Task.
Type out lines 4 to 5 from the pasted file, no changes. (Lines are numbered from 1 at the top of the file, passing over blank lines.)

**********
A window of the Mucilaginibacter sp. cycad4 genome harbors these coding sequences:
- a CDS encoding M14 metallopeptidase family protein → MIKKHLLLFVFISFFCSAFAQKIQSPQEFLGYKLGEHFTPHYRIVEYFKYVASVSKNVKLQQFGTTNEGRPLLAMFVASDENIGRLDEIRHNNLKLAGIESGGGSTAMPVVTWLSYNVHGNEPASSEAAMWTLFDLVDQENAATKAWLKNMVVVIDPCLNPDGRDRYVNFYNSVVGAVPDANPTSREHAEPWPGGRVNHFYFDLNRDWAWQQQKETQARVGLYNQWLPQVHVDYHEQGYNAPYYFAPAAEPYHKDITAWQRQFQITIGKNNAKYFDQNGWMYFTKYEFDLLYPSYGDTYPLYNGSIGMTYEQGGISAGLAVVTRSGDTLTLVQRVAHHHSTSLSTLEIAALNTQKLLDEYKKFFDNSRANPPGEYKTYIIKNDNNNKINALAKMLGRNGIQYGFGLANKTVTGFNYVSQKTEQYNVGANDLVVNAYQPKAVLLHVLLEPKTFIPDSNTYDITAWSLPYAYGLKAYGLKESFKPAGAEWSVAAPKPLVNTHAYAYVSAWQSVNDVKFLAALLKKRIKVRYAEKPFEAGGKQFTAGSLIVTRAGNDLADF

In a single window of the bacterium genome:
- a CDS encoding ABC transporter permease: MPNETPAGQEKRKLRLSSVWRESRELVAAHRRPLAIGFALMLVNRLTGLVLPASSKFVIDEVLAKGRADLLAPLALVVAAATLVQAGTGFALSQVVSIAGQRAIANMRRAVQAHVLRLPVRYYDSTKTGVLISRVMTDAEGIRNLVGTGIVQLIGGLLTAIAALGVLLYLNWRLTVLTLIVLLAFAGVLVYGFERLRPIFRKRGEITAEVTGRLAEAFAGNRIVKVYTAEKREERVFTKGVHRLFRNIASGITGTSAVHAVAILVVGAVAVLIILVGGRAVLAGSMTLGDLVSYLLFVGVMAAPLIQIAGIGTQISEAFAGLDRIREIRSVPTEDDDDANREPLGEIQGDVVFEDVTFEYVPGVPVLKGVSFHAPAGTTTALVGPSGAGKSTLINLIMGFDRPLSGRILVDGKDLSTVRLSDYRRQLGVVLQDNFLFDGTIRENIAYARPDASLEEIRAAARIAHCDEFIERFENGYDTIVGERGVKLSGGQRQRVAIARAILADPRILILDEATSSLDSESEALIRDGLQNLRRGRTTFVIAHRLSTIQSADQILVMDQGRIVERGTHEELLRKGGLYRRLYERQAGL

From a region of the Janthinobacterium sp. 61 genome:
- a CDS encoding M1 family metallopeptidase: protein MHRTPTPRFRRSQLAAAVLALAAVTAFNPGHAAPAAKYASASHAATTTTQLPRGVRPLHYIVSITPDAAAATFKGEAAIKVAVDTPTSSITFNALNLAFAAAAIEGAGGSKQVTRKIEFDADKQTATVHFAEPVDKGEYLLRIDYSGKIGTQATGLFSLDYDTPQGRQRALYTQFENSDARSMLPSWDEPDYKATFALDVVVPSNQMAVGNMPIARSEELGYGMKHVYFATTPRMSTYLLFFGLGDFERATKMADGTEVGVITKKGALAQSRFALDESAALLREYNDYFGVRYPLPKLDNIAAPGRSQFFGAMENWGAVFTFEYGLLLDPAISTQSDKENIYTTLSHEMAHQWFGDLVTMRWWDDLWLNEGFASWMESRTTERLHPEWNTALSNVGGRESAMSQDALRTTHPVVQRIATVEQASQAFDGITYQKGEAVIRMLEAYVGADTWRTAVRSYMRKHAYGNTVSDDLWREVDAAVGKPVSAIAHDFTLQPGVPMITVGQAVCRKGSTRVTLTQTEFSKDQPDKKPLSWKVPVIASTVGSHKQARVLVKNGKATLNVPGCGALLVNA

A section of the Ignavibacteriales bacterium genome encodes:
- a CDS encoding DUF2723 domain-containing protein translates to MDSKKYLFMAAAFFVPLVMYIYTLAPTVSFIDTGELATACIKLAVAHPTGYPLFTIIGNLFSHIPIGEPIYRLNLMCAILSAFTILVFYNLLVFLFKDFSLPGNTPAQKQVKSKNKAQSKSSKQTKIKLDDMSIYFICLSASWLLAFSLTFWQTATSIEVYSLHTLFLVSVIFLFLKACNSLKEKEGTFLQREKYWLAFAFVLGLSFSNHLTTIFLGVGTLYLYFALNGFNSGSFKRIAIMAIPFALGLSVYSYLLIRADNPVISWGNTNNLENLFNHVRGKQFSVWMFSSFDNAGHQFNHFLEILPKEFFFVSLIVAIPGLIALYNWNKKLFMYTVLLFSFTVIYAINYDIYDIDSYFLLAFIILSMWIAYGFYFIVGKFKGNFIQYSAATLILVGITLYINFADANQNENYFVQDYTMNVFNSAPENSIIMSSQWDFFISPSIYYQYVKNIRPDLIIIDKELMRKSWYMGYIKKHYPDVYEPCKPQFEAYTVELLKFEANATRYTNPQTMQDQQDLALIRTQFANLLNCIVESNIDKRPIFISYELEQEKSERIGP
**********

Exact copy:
- a CDS encoding ABC transporter permease: MPNETPAGQEKRKLRLSSVWRESRELVAAHRRPLAIGFALMLVNRLTGLVLPASSKFVIDEVLAKGRADLLAPLALVVAAATLVQAGTGFALSQVVSIAGQRAIANMRRAVQAHVLRLPVRYYDSTKTGVLISRVMTDAEGIRNLVGTGIVQLIGGLLTAIAALGVLLYLNWRLTVLTLIVLLAFAGVLVYGFERLRPIFRKRGEITAEVTGRLAEAFAGNRIVKVYTAEKREERVFTKGVHRLFRNIASGITGTSAVHAVAILVVGAVAVLIILVGGRAVLAGSMTLGDLVSYLLFVGVMAAPLIQIAGIGTQISEAFAGLDRIREIRSVPTEDDDDANREPLGEIQGDVVFEDVTFEYVPGVPVLKGVSFHAPAGTTTALVGPSGAGKSTLINLIMGFDRPLSGRILVDGKDLSTVRLSDYRRQLGVVLQDNFLFDGTIRENIAYARPDASLEEIRAAARIAHCDEFIERFENGYDTIVGERGVKLSGGQRQRVAIARAILADPRILILDEATSSLDSESEALIRDGLQNLRRGRTTFVIAHRLSTIQSADQILVMDQGRIVERGTHEELLRKGGLYRRLYERQAGL

From a region of the Janthinobacterium sp. 61 genome: